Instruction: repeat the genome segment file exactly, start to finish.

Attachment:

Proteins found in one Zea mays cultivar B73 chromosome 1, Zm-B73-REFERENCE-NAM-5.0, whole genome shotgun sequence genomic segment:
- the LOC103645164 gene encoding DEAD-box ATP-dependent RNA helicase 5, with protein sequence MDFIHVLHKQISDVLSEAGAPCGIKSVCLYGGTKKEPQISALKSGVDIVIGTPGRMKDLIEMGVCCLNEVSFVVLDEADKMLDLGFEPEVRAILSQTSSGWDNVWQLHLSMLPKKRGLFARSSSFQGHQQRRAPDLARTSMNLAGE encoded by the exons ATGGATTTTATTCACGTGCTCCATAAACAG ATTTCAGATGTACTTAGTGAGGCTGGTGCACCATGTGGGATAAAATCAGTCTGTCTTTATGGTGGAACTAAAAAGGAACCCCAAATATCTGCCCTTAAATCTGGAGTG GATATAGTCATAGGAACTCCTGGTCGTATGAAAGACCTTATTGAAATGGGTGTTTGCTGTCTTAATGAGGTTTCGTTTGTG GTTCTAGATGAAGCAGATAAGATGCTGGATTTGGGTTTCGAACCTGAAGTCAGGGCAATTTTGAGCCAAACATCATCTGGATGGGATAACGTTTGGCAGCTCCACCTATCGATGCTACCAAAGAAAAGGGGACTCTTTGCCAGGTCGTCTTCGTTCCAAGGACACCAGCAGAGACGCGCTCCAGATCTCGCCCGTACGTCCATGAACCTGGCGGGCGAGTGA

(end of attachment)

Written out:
Proteins found in one Zea mays cultivar B73 chromosome 1, Zm-B73-REFERENCE-NAM-5.0, whole genome shotgun sequence genomic segment:
- the LOC103645164 gene encoding DEAD-box ATP-dependent RNA helicase 5, with protein sequence MDFIHVLHKQISDVLSEAGAPCGIKSVCLYGGTKKEPQISALKSGVDIVIGTPGRMKDLIEMGVCCLNEVSFVVLDEADKMLDLGFEPEVRAILSQTSSGWDNVWQLHLSMLPKKRGLFARSSSFQGHQQRRAPDLARTSMNLAGE encoded by the exons ATGGATTTTATTCACGTGCTCCATAAACAG ATTTCAGATGTACTTAGTGAGGCTGGTGCACCATGTGGGATAAAATCAGTCTGTCTTTATGGTGGAACTAAAAAGGAACCCCAAATATCTGCCCTTAAATCTGGAGTG GATATAGTCATAGGAACTCCTGGTCGTATGAAAGACCTTATTGAAATGGGTGTTTGCTGTCTTAATGAGGTTTCGTTTGTG GTTCTAGATGAAGCAGATAAGATGCTGGATTTGGGTTTCGAACCTGAAGTCAGGGCAATTTTGAGCCAAACATCATCTGGATGGGATAACGTTTGGCAGCTCCACCTATCGATGCTACCAAAGAAAAGGGGACTCTTTGCCAGGTCGTCTTCGTTCCAAGGACACCAGCAGAGACGCGCTCCAGATCTCGCCCGTACGTCCATGAACCTGGCGGGCGAGTGA